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Pamela Francis and Michael Stinson
National Technical Institute for the Deaf
Rochester Institute of Technology
52 Lomb Memorial Dr
Rochester, NY 14623-5604
C-Print ™ is a speech-to-text transcription system developed primarily to help support students who are deaf or hard of hearing in general education classes with hearing students. The C-Print system includes specialized software and training. The specialized software produces real-time text through automatic speech recognition (ASR) and/or a computerized keyboard-based abbreviation system. An intermediary operator, or "captionist" in the classroom with the deaf/hard of hearing students dictates into a microphone linked to a laptop computer containing the ASR software (and/or types with the abbreviation system). A text display of the message appears on the monitor of a student laptop or other display approximately 3 seconds after the words have been spoken by the teacher. The specialized software, called "C-Print Professional (Pro)," also has computer networking capabilities and displays for the captionist (host) and student (client) computers. This software enables students to participate in class discussion, to highlight the text produced by the captionist, and to easily take their own notes. Given current ASR and keyboard technology, it is desirable to have both the ASR and abbreviation approaches because this provides greater flexibility than a single approach.
An extensive program of research has provided evidence that the C-Print system works effectively in public school and postsecondary educational settings (Elliot, Foster, & Stinson, 2002; Elliot, Stinson, McKee, Everhart, & Francis, 2001). More than 500 individuals through out the United States and internationally have completed the 5-week training program to become a C-Print captionists (Elliot, McKee, & Stinson, 2002). The presentation will demonstrate the C-Print system and discuss its use in educational settings.
Equipment. The C-Print system uses laptop computers compatible with Windows 2000 or greater as server computers that captionists may dictate or type into. The client or student computers are compatible with Windows 2000, or greater, or with Mac OS9 or greater. A variety of local area network (LAN) cards that fit into computer slots are used for radio-frequency based wireless communication among computers. The system uses IBM's ViaVoice (Version 9 or greater) as the ASR software.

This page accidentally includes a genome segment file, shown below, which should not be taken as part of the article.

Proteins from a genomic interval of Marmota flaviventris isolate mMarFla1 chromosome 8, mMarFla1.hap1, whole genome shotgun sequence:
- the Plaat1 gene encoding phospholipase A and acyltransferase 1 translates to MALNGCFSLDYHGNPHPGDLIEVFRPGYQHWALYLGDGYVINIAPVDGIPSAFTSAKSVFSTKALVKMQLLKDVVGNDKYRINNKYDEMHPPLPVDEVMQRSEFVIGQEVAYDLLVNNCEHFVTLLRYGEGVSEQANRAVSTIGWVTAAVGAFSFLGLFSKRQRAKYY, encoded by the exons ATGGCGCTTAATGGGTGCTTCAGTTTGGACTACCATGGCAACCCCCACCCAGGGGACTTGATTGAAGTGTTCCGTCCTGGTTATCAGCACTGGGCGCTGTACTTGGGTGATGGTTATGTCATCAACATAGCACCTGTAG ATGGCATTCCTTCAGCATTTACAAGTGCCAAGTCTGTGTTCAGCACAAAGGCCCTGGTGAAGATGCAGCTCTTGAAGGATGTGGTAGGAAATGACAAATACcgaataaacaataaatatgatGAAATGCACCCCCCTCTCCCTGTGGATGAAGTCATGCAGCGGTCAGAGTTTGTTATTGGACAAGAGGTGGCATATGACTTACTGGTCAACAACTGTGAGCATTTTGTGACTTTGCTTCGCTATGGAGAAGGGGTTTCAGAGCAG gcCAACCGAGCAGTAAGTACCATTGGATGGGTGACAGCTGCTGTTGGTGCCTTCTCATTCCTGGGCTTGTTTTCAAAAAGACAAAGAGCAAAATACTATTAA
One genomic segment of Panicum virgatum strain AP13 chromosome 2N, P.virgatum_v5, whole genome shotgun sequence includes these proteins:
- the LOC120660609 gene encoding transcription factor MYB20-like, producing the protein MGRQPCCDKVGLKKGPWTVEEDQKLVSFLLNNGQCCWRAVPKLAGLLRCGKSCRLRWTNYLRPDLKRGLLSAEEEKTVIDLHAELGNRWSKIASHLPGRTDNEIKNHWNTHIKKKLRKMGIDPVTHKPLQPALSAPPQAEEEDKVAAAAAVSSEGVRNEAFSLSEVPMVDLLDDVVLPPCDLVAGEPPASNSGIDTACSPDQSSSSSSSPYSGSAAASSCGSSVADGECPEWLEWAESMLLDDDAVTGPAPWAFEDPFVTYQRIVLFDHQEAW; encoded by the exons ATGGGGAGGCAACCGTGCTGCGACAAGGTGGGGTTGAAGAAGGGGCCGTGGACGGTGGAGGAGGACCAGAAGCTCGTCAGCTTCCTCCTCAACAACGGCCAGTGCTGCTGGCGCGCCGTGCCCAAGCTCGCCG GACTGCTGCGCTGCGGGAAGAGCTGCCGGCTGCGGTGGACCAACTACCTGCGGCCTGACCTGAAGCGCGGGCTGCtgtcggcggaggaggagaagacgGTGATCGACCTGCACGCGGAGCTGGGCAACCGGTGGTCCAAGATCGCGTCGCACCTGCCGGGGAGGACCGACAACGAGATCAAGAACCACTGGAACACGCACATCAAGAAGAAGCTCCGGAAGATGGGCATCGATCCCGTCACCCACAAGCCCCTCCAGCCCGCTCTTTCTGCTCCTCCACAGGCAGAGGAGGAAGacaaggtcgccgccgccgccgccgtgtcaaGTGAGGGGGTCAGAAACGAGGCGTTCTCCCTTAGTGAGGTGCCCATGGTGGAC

ASR. In producing text with ASR, as the instructor (or student) speaks, the captionist dictates continuously into the dictation mask, saying each word distinctly, at a pace that keeps up with the instructor. The captionist adds punctuation and formatting. An example of formatting is moving to a new line and indicating whether the instructor or a student is speaking, as needed. Since it is not possible for the captionist to capture lectures verbatim, s /he must summarize or "condense" information. The goal of condensing is to capture the important points while using fewer words than the original speaker. The captionist occasionally switches from dictation to typing, such as when a word is not in the dictionary or when a mistranslated word needs to be corrected. In addition, the captionist performs preparation and editing activities. Before the first session of a class the captionist creates a voice file specifically for that class, and enters specialized vocabulary as well as available information that will help ViaVoice construct a model of how language may be used in that class. After class, the captionist corrects errors in the text for distribution of the text to students. In addition, words that ViaVoice mistranslated during class are trained so that it will translate them correctly in later classes. The procedures for using ASR to produce text as a support service have just been developed and are being further refined.